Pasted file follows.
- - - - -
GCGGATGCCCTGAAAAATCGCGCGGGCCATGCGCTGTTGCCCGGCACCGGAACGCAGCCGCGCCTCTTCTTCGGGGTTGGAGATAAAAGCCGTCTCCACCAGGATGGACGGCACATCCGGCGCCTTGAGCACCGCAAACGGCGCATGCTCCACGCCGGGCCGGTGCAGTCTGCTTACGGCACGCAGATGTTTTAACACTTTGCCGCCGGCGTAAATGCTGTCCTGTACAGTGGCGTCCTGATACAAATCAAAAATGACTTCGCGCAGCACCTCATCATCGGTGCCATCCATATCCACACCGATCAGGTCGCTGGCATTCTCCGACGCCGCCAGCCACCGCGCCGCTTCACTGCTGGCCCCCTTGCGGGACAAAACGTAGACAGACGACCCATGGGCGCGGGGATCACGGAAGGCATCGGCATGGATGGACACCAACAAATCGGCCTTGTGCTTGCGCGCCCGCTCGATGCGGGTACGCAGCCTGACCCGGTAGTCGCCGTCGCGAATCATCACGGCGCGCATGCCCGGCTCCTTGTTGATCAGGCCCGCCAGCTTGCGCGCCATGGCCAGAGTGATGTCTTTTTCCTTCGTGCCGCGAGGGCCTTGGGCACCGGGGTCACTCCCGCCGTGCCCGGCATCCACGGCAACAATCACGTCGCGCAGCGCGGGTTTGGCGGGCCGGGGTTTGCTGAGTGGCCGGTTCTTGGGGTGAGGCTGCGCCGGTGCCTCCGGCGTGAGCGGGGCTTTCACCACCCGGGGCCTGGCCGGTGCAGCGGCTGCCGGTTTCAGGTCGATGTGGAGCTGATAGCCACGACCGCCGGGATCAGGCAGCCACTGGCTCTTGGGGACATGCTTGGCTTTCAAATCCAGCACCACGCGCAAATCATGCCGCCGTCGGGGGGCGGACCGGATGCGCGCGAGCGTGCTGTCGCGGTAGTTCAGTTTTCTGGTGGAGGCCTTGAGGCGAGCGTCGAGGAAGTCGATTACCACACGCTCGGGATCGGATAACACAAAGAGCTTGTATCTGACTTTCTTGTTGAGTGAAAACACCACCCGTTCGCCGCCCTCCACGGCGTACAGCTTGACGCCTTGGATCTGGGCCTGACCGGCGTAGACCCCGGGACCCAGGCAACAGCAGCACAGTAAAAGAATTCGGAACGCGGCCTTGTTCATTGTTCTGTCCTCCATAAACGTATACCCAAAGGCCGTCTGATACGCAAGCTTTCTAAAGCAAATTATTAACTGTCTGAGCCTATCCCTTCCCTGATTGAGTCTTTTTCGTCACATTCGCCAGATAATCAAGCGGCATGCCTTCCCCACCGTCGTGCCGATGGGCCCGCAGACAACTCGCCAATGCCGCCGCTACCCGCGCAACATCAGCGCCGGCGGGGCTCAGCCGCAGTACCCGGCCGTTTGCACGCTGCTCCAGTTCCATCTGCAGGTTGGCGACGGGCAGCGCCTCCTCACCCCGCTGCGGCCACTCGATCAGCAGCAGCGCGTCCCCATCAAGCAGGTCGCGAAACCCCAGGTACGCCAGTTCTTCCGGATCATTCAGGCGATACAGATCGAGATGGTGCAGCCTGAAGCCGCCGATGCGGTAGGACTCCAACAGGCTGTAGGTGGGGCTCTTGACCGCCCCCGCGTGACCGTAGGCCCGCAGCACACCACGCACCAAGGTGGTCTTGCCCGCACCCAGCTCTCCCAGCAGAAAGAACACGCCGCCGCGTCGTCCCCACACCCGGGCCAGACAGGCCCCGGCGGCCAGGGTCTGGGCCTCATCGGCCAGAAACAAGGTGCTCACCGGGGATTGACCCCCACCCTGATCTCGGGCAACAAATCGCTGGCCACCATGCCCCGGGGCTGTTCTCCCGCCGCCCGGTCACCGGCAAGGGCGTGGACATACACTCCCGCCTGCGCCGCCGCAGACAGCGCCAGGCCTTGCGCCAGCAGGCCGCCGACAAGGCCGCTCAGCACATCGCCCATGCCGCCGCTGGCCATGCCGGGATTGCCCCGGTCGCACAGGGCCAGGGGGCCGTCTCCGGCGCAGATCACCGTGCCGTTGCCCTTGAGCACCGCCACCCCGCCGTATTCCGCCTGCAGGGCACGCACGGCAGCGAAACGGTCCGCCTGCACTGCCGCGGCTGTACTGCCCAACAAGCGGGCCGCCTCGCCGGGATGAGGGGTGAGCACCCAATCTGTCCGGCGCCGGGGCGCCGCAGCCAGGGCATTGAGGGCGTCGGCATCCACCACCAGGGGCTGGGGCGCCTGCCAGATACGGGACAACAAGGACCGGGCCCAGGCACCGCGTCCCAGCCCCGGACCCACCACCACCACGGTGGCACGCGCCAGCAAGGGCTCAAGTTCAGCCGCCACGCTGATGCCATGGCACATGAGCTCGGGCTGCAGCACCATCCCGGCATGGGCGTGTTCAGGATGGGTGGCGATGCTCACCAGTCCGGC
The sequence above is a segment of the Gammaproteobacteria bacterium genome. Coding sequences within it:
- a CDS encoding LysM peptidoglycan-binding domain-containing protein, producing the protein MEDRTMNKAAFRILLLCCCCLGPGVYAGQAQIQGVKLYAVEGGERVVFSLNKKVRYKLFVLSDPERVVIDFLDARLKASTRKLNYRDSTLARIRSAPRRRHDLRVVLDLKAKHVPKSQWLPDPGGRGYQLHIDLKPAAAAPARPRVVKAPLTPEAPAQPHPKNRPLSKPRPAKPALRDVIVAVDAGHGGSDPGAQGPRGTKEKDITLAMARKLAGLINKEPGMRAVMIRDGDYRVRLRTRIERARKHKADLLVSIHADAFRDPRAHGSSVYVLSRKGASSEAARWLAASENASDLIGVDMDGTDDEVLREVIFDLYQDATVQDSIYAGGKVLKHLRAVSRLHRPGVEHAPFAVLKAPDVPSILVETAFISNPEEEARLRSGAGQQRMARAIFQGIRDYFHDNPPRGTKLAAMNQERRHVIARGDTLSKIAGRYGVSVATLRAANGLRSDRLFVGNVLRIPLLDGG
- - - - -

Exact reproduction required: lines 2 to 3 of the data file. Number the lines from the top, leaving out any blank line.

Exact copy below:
The sequence above is a segment of the Gammaproteobacteria bacterium genome. Coding sequences within it:
- a CDS encoding LysM peptidoglycan-binding domain-containing protein, producing the protein MEDRTMNKAAFRILLLCCCCLGPGVYAGQAQIQGVKLYAVEGGERVVFSLNKKVRYKLFVLSDPERVVIDFLDARLKASTRKLNYRDSTLARIRSAPRRRHDLRVVLDLKAKHVPKSQWLPDPGGRGYQLHIDLKPAAAAPARPRVVKAPLTPEAPAQPHPKNRPLSKPRPAKPALRDVIVAVDAGHGGSDPGAQGPRGTKEKDITLAMARKLAGLINKEPGMRAVMIRDGDYRVRLRTRIERARKHKADLLVSIHADAFRDPRAHGSSVYVLSRKGASSEAARWLAASENASDLIGVDMDGTDDEVLREVIFDLYQDATVQDSIYAGGKVLKHLRAVSRLHRPGVEHAPFAVLKAPDVPSILVETAFISNPEEEARLRSGAGQQRMARAIFQGIRDYFHDNPPRGTKLAAMNQERRHVIARGDTLSKIAGRYGVSVATLRAANGLRSDRLFVGNVLRIPLLDGG